- - 1. Closer than 10 feet (3048 mm) to an appliance vent outlet, a vent opening from a plumbing drainage system or the discharge outlet of an exhaust fan, unless the outlet is 3 feet (914 mm) above the outside air inlet. (Jerry's note: For gas clothes dryer, the "appliance vent outlet" is where the dryer exhaust duct attaches. This may be open to debate, let's see what everyone here says.)
    - - 2. Where flammable vapors are present; or where located less than 10 feet (3048 mm) above the surface of any abutting public way or driveway; or where located at grade level by a sidewalk, street, alley or driveway.
    - - 3. A room or space, the volume of which is less than 25 percent of the entire volume served by such system. Where connected by a permanent opening having an area sized in accordance with ACCA Manual D, adjoining rooms or spaces shall be considered as a single room or space for the purpose of determining the volume of such rooms or spaces.
    - - - Exception: The minimum volume requirement shall not apply where the amount of return air taken from a room or space is less than or equal to the amount of supply air delivered to such room or space.
    - - 4. A closet, bathroom, toilet room, kitchen, garage, mechanical room, furnace room or other dwelling unit.
    - - 5. A room or space containing a fuel-burning appliance where such room or space serves as the sole source of return air.
    - - - Exceptions:
    - - - - 1. The fuel-burning appliance is a direct-vent appliance or an appliance not requiring a vent in accordance with Section M1801.1 or Chapter 24.
    - - - - 2. The room or space complies with the following requirements:
    - - - - - 2.1. The return air shall be taken from a room or space having a volume exceeding 1 cubic foot for each 10 Btu/h (9.6 L/W) of combined input rating of all fuel-burning appliances therein.
    - - - - - 2.2. The volume of supply air discharged back into the same space shall be approximately equal to the volume of return air taken from the space.
    - - - - - 2.3. Return-air inlets shall not be located within 10 feet (3048 mm) of any appliance firebox or draft hood in the same room or space.
    - - - - 3. Rooms or spaces containing solid-fuel burning appliances, provided that return-air inlets are located not less than 10 feet (3048 mm) from the firebox of such appliances.

    Now let's talk "common sense" and "basic construction practices":
    - Both "common sense" and "basic construction practice" does not have the return air in a room with a large exhaust fan, and that is what a clothes dryer is: a large exhaust fan, exhausting heated air, whether gas or electric.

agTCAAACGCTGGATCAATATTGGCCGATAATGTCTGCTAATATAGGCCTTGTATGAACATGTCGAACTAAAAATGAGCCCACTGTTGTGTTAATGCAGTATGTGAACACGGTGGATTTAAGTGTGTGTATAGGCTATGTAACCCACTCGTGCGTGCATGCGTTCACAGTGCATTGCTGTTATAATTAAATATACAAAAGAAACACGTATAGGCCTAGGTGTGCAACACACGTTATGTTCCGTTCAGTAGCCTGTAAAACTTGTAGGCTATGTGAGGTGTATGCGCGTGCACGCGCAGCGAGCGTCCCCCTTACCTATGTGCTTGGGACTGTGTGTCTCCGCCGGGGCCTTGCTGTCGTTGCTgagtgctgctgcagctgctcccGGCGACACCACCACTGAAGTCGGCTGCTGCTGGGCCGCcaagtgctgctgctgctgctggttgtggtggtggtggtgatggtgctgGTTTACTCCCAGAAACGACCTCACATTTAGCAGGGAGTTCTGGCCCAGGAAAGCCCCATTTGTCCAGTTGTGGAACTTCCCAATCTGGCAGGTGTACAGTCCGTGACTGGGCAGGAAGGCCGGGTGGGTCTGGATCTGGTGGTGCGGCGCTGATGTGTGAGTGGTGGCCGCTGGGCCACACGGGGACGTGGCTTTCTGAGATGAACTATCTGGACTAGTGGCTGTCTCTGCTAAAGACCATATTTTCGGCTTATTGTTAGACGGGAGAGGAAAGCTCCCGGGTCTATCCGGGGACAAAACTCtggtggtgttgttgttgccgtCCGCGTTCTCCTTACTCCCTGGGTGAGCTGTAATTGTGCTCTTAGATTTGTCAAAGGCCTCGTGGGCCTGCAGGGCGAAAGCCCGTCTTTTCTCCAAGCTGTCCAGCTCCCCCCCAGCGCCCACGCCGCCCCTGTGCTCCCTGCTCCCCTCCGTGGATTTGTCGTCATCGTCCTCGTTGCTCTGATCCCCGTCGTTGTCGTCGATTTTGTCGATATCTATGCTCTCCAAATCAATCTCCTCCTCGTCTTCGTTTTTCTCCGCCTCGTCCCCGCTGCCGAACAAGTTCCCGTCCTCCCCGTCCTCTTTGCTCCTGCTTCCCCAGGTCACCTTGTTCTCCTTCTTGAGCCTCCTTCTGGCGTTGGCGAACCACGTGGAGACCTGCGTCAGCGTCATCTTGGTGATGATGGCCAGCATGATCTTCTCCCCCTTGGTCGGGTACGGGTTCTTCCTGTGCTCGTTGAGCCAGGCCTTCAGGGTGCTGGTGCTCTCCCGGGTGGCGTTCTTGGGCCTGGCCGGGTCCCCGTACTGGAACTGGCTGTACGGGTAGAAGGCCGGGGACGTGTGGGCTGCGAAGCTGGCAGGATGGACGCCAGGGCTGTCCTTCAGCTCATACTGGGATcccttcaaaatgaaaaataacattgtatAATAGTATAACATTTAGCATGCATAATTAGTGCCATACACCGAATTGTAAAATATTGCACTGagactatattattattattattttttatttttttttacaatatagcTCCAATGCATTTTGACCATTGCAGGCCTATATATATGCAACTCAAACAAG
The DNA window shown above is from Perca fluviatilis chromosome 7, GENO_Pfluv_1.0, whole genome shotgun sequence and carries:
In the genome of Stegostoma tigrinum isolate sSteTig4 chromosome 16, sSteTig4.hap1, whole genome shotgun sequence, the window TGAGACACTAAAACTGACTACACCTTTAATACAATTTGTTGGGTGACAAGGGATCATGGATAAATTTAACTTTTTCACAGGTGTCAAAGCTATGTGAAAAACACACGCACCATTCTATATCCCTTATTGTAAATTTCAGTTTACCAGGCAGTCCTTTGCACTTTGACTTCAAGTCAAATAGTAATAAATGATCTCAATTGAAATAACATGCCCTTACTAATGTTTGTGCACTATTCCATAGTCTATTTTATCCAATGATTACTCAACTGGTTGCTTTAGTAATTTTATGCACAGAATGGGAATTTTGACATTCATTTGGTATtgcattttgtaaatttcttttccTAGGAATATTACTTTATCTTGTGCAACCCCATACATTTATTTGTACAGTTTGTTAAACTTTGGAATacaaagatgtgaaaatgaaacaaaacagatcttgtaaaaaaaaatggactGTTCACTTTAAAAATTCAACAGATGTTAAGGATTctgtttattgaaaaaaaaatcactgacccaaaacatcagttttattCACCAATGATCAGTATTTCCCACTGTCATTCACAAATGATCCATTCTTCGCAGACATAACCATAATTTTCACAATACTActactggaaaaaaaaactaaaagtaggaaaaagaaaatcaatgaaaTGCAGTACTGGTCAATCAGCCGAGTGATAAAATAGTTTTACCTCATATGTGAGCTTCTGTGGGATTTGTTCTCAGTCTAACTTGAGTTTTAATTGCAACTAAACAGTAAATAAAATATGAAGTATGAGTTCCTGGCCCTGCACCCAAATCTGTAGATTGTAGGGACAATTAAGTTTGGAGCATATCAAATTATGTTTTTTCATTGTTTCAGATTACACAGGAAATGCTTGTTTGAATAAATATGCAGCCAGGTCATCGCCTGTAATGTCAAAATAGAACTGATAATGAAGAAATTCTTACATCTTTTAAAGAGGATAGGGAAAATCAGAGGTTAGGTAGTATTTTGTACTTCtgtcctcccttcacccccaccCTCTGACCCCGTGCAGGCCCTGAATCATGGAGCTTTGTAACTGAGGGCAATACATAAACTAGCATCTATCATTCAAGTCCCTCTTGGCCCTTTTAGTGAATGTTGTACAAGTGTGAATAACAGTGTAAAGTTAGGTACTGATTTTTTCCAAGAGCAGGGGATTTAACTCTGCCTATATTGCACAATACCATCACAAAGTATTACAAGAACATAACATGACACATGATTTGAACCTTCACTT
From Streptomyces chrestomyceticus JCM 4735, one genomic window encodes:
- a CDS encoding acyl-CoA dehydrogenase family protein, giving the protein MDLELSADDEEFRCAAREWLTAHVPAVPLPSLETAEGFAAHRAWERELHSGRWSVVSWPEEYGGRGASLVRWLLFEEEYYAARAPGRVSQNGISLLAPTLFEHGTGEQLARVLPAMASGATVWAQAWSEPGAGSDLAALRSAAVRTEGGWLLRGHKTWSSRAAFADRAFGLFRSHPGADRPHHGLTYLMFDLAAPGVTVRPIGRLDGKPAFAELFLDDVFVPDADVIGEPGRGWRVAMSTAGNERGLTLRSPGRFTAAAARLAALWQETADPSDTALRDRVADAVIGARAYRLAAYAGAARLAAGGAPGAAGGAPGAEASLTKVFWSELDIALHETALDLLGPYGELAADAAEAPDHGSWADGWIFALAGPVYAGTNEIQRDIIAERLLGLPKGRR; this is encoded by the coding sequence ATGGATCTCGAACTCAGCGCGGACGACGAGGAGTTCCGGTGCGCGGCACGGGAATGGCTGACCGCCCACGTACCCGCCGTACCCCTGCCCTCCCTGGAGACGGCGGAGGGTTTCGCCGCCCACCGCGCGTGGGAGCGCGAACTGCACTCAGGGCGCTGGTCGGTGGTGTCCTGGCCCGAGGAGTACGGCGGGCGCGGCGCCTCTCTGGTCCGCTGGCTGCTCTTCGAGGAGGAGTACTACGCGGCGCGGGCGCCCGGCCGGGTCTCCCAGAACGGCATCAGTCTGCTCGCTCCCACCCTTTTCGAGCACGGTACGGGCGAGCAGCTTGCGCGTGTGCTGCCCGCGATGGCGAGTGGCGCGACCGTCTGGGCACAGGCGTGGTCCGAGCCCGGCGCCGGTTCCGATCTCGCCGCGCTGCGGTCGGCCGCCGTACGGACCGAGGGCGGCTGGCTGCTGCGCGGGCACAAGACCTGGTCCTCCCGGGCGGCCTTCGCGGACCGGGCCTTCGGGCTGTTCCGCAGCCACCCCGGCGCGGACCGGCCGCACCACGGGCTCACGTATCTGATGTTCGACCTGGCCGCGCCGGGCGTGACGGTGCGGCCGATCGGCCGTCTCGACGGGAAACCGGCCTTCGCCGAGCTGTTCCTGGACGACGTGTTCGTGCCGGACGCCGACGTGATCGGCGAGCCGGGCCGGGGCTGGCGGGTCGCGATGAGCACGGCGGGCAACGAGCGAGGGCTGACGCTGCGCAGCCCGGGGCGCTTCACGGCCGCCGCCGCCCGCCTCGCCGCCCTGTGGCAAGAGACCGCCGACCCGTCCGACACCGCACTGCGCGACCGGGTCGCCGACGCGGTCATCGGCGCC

Jerry Peck, Construction / Litigation Consultant
    Construction Litigation Consultants, LLC ( www.ConstructionLitigationConsultants.com )
    www.AskCodeMan.com

  29. #29
    Join Date
    Mar 2007
    Location
    Healdsburg, CA
    Posts
    1,741

    Default Re: Return Air vent Location

    Is not a gas fired clothes dryer a fuel burning appliance?
    5. A room or space containing a fuel-burning appliance where such room or space serves as the sole source of return air.Yes, I see the tag-end “or space serves as the sole source of return air."
    However, considering the 25% rule and the gas dryer I think locating a CAR in a laundry room is a really poor choice. In my own personal experience I’ve never known a jurisdictional plan checker taking a serious look at the heating & cooling plan of an R-3 occupancy. Somewhat like the access panel opening to a whirlpool tub, it's more often overlooked than not.

    Last edited by Jerry McCarthy; 12-07-2008 at 10:08 AM.
    Jerry McCarthy
    Building Code/ Construction Consultant

  30. #30
    Ted Menelly's Avatar
    Ted Menelly is offline Member
    Join Date
    Mar 2007
    Location
    Fort Worth, Texas
    Posts
    5,395

    Default Re: Return Air vent Location

    Quote Originally Posted by Paul Kondzich View Post
    That would be "Yenko" Camaro.
    Yup, and that would be due to the 2, 3, and sometimes four fingure typing going in the wrong direction.

    Ted Menelly, Castle Home Inspection Services
    www.inspectmycastle.com
    Fort Worth, Keller, Southlake, Plano, Flower Mound, DFW, TX

  31. #31
    Mike Schulz's Avatar
    Mike Schulz is offline Member
    Join Date
    Mar 2007
    Location
    Fuquay Varina, NC
    Posts
    1,069

    Default Re: Return Air vent Location

    appliance vent outlet
    The outlet is the end of the run not the beginning. The outlet is the part on the exterior where the damper hood is. I guess the part you are talking about at the dryer would be the inlet. Ok Jerry beat me up........

    A louvered door would resolve this would It not. I also see vent grates installed above the doors now for laundry rooms to draw air from the hall.

    Mike Schulz License 393
    Affordable Home Inspections
    www.houseinspections.com

  32. #32
    Jerry Peck's Avatar
    Jerry Peck is online now Member
    Join Date
    Mar 2007
    Location
    Ormond Beach, Florida
    Posts
    23,038

    Default Re: Return Air vent Location

    Quote Originally Posted by Jerry Peck View Post
    appliance vent outlet

    Quote Originally Posted by Mike Schulz View Post
    The outlet is the end of the run not the beginning. The outlet is the part on the exterior where the damper hood is. I guess the part you are talking about at the dryer would be the inlet. Ok Jerry beat me up........
    Mike,

    "Appliance vent outlet", not "vent outlet".

    The "appliance vent outlet" on a water heater is at the draft hood 'where the vent connects to the appliance vent outlet'.

    The "appliance vent outlet" on a clothes dryer is the discharge of the clothes dryer exhaust, where the clothes dryer exhaust duct/vent is attached.

    Jerry Peck, Construction / Litigation Consultant
    Construction Litigation Consultants, LLC ( www.ConstructionLitigationConsultants.com )
    www.AskCodeMan.com

  33. #33
    Jerry Peck's Avatar
    Jerry Peck is online now Member
    Join Date
    Mar 2007
    Location
    Ormond Beach, Florida
    Posts
    23,038

    Default Re: Return Air vent Location

    Quote Originally Posted by Richard Pultar View Post